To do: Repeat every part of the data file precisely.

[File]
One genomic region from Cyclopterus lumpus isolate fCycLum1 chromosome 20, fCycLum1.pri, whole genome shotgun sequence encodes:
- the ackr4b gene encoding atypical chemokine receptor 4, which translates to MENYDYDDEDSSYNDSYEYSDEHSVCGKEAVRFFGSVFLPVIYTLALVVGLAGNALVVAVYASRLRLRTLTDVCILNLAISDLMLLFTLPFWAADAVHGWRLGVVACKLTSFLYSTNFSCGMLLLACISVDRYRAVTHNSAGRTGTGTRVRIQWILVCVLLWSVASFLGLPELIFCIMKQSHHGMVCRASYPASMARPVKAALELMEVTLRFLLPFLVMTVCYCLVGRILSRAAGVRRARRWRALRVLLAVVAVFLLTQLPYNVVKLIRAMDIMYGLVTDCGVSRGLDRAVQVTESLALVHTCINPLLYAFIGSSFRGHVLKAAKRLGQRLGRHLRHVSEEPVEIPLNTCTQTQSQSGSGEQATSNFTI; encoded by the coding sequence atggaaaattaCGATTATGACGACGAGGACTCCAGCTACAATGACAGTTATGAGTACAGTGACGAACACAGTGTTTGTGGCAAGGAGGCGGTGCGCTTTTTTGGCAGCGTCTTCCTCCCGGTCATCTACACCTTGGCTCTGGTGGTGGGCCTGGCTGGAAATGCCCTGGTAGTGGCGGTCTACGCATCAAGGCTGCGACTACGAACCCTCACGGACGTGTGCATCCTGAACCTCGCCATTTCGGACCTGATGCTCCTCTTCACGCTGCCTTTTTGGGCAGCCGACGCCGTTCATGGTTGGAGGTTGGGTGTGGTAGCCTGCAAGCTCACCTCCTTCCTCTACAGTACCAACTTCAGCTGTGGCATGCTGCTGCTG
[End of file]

One genomic region from Cyclopterus lumpus isolate fCycLum1 chromosome 20, fCycLum1.pri, whole genome shotgun sequence encodes:
- the ackr4b gene encoding atypical chemokine receptor 4, which translates to MENYDYDDEDSSYNDSYEYSDEHSVCGKEAVRFFGSVFLPVIYTLALVVGLAGNALVVAVYASRLRLRTLTDVCILNLAISDLMLLFTLPFWAADAVHGWRLGVVACKLTSFLYSTNFSCGMLLLACISVDRYRAVTHNSAGRTGTGTRVRIQWILVCVLLWSVASFLGLPELIFCIMKQSHHGMVCRASYPASMARPVKAALELMEVTLRFLLPFLVMTVCYCLVGRILSRAAGVRRARRWRALRVLLAVVAVFLLTQLPYNVVKLIRAMDIMYGLVTDCGVSRGLDRAVQVTESLALVHTCINPLLYAFIGSSFRGHVLKAAKRLGQRLGRHLRHVSEEPVEIPLNTCTQTQSQSGSGEQATSNFTI; encoded by the coding sequence atggaaaattaCGATTATGACGACGAGGACTCCAGCTACAATGACAGTTATGAGTACAGTGACGAACACAGTGTTTGTGGCAAGGAGGCGGTGCGCTTTTTTGGCAGCGTCTTCCTCCCGGTCATCTACACCTTGGCTCTGGTGGTGGGCCTGGCTGGAAATGCCCTGGTAGTGGCGGTCTACGCATCAAGGCTGCGACTACGAACCCTCACGGACGTGTGCATCCTGAACCTCGCCATTTCGGACCTGATGCTCCTCTTCACGCTGCCTTTTTGGGCAGCCGACGCCGTTCATGGTTGGAGGTTGGGTGTGGTAGCCTGCAAGCTCACCTCCTTCCTCTACAGTACCAACTTCAGCTGTGGCATGCTGCTGCTG